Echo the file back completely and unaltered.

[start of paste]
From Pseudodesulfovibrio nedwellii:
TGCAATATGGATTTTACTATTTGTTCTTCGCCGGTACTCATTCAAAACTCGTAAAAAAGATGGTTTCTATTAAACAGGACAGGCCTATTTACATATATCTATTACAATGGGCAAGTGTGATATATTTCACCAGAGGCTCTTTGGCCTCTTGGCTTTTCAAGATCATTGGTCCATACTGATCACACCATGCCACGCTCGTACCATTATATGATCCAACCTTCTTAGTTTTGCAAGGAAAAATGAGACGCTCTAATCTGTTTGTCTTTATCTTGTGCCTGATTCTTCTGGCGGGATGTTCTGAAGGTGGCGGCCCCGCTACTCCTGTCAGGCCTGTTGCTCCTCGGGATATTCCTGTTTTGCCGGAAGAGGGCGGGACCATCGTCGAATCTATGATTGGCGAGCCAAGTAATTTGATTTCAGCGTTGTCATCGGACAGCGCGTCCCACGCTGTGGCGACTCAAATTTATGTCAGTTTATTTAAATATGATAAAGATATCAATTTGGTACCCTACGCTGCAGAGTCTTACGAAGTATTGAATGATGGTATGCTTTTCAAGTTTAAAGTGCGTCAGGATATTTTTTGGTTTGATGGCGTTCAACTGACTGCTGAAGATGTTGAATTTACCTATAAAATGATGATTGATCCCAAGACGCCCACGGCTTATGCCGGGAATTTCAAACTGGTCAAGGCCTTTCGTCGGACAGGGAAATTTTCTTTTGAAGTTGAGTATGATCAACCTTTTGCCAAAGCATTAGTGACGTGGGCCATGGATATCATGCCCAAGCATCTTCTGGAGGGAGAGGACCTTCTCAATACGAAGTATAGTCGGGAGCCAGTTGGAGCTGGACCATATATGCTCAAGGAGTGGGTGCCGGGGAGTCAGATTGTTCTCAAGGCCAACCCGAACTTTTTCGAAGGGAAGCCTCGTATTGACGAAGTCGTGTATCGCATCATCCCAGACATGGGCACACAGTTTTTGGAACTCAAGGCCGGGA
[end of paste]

From Pseudodesulfovibrio nedwellii:
TGCAATATGGATTTTACTATTTGTTCTTCGCCGGTACTCATTCAAAACTCGTAAAAAAGATGGTTTCTATTAAACAGGACAGGCCTATTTACATATATCTATTACAATGGGCAAGTGTGATATATTTCACCAGAGGCTCTTTGGCCTCTTGGCTTTTCAAGATCATTGGTCCATACTGATCACACCATGCCACGCTCGTACCATTATATGATCCAACCTTCTTAGTTTTGCAAGGAAAAATGAGACGCTCTAATCTGTTTGTCTTTATCTTGTGCCTGATTCTTCTGGCGGGATGTTCTGAAGGTGGCGGCCCCGCTACTCCTGTCAGGCCTGTTGCTCCTCGGGATATTCCTGTTTTGCCGGAAGAGGGCGGGACCATCGTCGAATCTATGATTGGCGAGCCAAGTAATTTGATTTCAGCGTTGTCATCGGACAGCGCGTCCCACGCTGTGGCGACTCAAATTTATGTCAGTTTATTTAAATATGATAAAGATATCAATTTGGTACCCTACGCTGCAGAGTCTTACGAAGTATTGAATGATGGTATGCTTTTCAAGTTTAAAGTGCGTCAGGATATTTTTTGGTTTGATGGCGTTCAACTGACTGCTGAAGATGTTGAATTTACCTATAAAATGATGATTGATCCCAAGACGCCCACGGCTTATGCCGGGAATTTCAAACTGGTCAAGGCCTTTCGTCGGACAGGGAAATTTTCTTTTGAAGTTGAGTATGATCAACCTTTTGCCAAAGCATTAGTGACGTGGGCCATGGATATCATGCCCAAGCATCTTCTGGAGGGAGAGGACCTTCTCAATACGAAGTATAGTCGGGAGCCAGTTGGAGCTGGACCATATATGCTCAAGGAGTGGGTGCCGGGGAGTCAGATTGTTCTCAAGGCCAACCCGAACTTTTTCGAAGGGAAGCCTCGTATTGACGAAGTCGTGTATCGCATCATCCCAGACATGGGCACACAGTTTTTGGAACTCAAGGCCGGGA